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37 Pub. Cont. L.J. 269 (2007-2008)
Editor's Note: A Response to Omer Dekel's Legal Theory of Competitive Bidding

handle is hein.journals/pubclj37 and id is 277 raw text is: EDITOR'S NOTE: A RESPONSE TO OMER DEKEL'S
Christopher R. Yukins
To begin, a note of thanks and celebration: Omer Dekel's Legal Theory of
Competitive Bidding is a welcome addition to the literature of public procure-
ment. His is one of this journal's first pieces to apply rigorous law-and-economics
theory to public bidding. Although (as Dr. Dekel notes) many economists have
delved into public procurement, very few legal theorists have turned the prob-
ing beams of law and economics-and all the normative baggage the law brings
with it-on public procurement law.
That said, the purpose of this note is to address some minor quibbles
with Dr. Dekel's piece. First, early in his piece, Dr. Dekel laments the sparse
legal literature on the theory of the public tender. For those in the field,
however, the literature seems rich-indeed, this journal and its sister jour-
nal in the United Kingdom, the Public Procurement Law Review, are arguably
dedicated to that theoretical inquiry. Although the technical debates in these
pages may seem dryly practical, in fact each step forward in procurement
reform-whether to encourage bids or negotiations, for example, or to pun-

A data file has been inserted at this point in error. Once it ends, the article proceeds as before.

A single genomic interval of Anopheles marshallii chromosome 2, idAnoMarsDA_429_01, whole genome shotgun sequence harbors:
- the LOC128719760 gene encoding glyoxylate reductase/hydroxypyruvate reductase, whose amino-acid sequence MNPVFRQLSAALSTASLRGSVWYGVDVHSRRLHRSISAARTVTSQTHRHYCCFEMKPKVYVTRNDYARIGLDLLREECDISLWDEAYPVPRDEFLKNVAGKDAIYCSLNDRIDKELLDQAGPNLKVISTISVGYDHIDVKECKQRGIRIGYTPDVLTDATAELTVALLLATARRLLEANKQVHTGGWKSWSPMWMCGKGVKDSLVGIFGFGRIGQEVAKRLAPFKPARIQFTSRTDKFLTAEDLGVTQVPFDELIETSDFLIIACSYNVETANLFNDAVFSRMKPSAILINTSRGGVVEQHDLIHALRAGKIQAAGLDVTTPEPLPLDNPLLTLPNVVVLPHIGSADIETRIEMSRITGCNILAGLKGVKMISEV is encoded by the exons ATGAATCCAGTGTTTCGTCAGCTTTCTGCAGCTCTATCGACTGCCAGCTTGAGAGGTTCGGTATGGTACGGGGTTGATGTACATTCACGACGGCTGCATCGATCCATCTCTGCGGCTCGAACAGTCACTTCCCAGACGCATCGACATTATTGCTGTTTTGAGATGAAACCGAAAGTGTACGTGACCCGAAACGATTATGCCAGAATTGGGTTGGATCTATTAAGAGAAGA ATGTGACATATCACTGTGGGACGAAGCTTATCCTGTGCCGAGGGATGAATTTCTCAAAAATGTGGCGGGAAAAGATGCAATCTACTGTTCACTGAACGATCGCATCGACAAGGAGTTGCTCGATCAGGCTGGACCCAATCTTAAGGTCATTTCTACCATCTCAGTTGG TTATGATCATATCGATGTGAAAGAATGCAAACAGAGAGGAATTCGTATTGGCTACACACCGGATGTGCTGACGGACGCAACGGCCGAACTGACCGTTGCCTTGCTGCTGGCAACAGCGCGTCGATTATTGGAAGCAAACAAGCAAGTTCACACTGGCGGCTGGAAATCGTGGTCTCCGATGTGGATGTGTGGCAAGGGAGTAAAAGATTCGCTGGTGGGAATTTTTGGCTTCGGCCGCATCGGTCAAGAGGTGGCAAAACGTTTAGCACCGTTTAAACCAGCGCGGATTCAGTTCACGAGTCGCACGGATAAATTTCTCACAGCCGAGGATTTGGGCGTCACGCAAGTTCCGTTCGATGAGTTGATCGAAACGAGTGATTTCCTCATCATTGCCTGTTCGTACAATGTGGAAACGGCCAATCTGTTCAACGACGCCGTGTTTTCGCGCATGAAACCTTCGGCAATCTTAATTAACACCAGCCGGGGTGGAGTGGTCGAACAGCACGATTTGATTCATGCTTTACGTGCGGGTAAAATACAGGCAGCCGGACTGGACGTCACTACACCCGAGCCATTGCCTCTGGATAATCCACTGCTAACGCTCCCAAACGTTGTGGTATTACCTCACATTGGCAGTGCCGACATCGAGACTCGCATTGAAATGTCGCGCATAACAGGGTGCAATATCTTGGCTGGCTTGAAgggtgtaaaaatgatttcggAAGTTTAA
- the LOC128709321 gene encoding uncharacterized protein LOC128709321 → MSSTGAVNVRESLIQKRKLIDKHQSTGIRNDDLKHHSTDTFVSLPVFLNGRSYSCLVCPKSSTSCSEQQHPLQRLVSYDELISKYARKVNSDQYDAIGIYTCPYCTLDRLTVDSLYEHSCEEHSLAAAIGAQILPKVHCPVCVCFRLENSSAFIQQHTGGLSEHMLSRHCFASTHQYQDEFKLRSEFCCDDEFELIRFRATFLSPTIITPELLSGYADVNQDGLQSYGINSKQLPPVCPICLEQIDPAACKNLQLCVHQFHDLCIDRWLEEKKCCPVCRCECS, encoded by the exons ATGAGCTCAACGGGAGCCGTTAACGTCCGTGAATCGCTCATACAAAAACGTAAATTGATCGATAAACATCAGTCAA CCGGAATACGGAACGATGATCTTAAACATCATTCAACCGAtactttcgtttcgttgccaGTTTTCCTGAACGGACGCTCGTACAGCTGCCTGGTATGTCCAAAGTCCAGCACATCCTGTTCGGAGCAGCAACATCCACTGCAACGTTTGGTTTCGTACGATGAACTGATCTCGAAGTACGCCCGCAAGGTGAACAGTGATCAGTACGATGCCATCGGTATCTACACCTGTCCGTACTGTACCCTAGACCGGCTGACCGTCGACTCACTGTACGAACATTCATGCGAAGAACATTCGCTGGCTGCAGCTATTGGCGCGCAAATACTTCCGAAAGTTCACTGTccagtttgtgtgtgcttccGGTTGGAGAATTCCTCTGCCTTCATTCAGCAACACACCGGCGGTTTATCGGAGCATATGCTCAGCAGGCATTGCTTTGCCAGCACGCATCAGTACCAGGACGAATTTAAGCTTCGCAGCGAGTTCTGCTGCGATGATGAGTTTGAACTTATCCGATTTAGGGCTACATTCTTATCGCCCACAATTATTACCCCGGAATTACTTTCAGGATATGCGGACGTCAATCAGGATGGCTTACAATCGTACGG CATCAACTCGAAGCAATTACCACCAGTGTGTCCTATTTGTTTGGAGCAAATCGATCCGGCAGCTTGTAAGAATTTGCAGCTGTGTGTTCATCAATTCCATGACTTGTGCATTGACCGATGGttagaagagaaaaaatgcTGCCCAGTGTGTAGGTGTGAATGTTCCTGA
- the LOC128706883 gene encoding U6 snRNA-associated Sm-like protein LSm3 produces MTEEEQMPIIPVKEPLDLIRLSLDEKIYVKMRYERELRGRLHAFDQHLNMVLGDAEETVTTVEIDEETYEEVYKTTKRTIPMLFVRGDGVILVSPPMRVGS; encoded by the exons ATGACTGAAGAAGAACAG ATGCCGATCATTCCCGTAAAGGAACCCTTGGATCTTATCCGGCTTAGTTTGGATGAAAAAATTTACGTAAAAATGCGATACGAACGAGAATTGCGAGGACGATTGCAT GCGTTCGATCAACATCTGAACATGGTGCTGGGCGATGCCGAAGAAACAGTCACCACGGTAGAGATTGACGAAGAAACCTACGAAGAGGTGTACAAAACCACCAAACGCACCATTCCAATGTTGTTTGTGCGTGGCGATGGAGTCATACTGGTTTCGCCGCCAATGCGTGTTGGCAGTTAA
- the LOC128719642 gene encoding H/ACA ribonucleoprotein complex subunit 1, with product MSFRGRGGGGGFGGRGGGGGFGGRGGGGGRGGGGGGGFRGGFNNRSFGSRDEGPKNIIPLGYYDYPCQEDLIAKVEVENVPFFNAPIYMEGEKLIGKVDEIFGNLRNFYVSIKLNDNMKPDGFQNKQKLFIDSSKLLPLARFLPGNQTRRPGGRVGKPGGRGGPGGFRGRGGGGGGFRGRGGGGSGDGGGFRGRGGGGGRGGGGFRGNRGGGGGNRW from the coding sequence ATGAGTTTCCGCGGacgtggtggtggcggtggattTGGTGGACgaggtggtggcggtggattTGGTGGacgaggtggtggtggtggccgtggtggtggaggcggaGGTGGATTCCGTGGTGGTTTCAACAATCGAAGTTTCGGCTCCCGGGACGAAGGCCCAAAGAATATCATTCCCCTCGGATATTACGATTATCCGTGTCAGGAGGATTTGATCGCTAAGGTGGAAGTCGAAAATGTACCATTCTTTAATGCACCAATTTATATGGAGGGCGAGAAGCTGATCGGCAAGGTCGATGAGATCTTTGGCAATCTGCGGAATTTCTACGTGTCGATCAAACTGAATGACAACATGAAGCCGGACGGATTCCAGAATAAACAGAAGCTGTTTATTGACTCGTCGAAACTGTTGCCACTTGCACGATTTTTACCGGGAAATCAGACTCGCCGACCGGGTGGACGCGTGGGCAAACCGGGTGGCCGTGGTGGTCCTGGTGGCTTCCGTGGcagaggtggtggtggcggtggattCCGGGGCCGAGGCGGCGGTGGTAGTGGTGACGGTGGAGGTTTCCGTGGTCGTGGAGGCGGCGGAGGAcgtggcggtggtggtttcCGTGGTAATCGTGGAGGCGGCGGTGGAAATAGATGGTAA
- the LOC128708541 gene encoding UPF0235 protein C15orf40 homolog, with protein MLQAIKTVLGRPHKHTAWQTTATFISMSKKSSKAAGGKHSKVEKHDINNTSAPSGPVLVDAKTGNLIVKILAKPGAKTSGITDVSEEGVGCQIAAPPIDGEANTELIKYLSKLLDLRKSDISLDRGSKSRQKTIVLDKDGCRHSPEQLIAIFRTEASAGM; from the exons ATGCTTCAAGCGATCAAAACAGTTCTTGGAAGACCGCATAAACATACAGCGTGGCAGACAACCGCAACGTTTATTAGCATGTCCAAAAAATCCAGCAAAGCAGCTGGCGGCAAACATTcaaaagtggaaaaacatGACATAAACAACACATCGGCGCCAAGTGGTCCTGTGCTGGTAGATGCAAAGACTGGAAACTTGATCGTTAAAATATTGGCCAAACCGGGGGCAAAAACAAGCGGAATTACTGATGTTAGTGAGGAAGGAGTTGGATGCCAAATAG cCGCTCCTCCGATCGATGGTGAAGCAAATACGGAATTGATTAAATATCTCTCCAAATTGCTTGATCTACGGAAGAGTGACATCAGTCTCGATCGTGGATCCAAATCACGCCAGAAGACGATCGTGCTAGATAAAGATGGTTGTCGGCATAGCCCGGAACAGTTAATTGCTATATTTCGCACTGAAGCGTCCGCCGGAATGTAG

ish corruption or foster innovation-requires policymakers to weigh, some-
times at a deeply intuitive level, many different theoretical models of public
procurement. Thus, while the literature may not explicitly wrap itself around
theoretical constructs, those in the field do recognize the norms at play as
they craft solutions for the future, though those norms may go unstated and
unexamined. Dr. Dekel's contribution, then, is to help bring those norms to
the fore, in a wonderfully clear way.
The second point is technical, but important. Dr. Dekel's piece argues
that U.S. federal procurement law assures equality of treatment to bidders.
Although that may be true as an aspirational matter, it is not the letter of the
law. Section 1.102-2 of the Federal Acquisition Regulation is explicit that,
while all contractors and prospective contractors shall be treated fairly and
impartially, they need not be treated the same. In fact, many of the criti-
cal issues in U.S. procurement law-whether bidders with very low rankings,
for example, should have a right to challenge an award-flow from the core
problem that bidders are not treated equally.

Christopher R. Yukins is Associate Professor of Government Contracts Law and Co-Director
of the Government Procurement Law Program at The George Washington University Law
School. He serves as faculty advisor to the Public Contract Law Journal.

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